Looking into the abyss…
It would be hard to exaggerate the potential catastrophe now facing the university sector in Ireland. Last week the Irish Independent reported that one university had a ‘shortfall’ – presumably a deficit – of €16m in its current spending. In the case of another university, it is claimed (unconfirmed by the university) that it has issued a redundancy notice to a member of the academic staff. When the university heads recently were questioned by the Oireachtas (Irish Parliament) Joint Committee on Education and Science, most indicated that in the current year they would be recording a deficit, in some cases a substantial one.
This situation has arisen because, over recent years, public funding per student has not kept pace with the growth in numbers in the university sector, In real terms, there has been a very substantial decline in funding per student, which for a while the institutions were able to absorb, though in part this was possible because some key expenditure on maintenance, equipment and services was cut or stopped altogether. Then came the Budget and Book of Estimates announced in December 2008; and while the allocation to third level was not reduced as dramatically as some had feared, nonetheless there was a further significant cutback. And now we are all waiting for the further bad news as the government struggles to control public expenditure in the current credit crisis and recession. The likelihood is that we will be cut further, and even if pay is reduced (and that would not be an easy thing to bring about) we will almost certainly not benefit as institutions, as we would expect the savings to be clawed back by Government.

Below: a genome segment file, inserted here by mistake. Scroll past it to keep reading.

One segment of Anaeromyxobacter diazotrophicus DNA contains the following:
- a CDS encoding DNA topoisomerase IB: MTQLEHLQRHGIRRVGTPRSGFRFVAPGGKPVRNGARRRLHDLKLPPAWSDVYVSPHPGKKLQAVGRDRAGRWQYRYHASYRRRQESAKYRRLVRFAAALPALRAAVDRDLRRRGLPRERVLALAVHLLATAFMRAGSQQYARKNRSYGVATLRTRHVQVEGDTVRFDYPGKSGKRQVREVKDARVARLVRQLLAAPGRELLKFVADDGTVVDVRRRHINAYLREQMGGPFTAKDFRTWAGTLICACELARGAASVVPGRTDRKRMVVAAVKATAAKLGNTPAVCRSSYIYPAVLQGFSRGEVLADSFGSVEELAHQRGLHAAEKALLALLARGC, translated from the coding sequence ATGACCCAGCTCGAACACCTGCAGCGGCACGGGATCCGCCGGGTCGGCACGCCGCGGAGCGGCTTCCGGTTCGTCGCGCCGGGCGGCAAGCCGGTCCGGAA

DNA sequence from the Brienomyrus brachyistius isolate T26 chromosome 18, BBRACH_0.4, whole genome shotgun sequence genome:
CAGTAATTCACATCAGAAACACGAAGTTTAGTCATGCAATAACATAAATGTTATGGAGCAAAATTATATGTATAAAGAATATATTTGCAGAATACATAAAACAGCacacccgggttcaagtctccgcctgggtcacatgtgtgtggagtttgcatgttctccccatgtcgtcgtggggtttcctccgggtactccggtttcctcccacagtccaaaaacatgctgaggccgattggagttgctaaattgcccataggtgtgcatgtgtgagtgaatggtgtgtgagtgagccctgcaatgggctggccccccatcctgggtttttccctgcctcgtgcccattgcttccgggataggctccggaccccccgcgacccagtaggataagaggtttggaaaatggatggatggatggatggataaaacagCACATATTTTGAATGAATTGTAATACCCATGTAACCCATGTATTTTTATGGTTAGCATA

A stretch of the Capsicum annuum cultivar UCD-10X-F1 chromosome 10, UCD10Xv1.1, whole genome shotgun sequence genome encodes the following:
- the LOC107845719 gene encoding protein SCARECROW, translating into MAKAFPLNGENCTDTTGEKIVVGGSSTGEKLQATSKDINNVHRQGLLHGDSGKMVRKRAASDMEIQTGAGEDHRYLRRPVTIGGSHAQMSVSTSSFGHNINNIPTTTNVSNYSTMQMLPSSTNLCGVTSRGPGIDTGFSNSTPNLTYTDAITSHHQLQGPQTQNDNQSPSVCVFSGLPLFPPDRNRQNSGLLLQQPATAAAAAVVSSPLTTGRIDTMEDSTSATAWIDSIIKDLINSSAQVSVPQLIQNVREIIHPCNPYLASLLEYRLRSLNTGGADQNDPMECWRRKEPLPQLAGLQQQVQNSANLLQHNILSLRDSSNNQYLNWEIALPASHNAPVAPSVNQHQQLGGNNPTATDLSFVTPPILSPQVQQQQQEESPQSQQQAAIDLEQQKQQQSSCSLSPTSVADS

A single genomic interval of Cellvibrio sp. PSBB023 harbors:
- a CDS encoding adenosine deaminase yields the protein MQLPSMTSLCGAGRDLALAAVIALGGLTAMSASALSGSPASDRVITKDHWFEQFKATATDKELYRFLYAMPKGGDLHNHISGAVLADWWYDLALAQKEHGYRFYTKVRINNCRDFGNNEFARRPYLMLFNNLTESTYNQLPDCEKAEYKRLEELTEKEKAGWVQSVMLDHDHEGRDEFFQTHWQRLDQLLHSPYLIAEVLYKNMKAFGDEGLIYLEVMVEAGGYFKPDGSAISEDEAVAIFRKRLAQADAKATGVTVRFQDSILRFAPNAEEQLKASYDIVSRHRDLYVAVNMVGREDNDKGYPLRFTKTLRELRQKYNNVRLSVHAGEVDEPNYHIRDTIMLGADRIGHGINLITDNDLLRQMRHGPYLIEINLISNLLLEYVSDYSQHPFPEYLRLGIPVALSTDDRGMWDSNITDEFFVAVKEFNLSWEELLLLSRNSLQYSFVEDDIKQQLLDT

I am a realist, and I know the economic picture is the way it is. The steps being taken, or being predicted, are unavoidable as we try to regain control over the national economy in its global setting. But I also know that our current position – never mind one following a further cut – is untenable, and that some universities will face issues never experienced before; some are already technically insolvent, or would be so judged if they were businesses. My own university, DCU, has avoided deficits so far, but that position is becoming increasingly hard to sustain.
Unless something happens very quickly to alleviate this situation, some universities – and soon maybe the whole sector – will be crippled in such a way that a recovery will take years, during which our ability to provide quality education and research will have been seriously compromised. and during which institutions and their staff will live in constant crisis with dramatic consequences.
I do not believe that it will be possible to remedy this through public funding, in the sense that the money for such funding simply isn’t there. We have to face up to the fact that our sources of income need to be more varied. In 2007 across the sector as a whole, only 14 per cent of income came from sources other than the taxpayer; in some universities it was as low as 5 per cent. In my own university it was 24 per cent, but that is out of line with the sector as a whole. That creates a reliance on a single source of funding which is quite simply unhealthy, and throws the system into panic when that particular source is in trouble, as is the case now.
Amongst many other reasons, to which I shall return, this makes the case for tuition fees for those who can afford them an unanswerable one. Staying as we are, while hoping for more abundant taxpayer money that never materialises, will create a disaster from which it will be hard to recover. The time to act is now.Explore posts in the same categories: education, higher education, university comment below, or link to this permanent URL from your own site.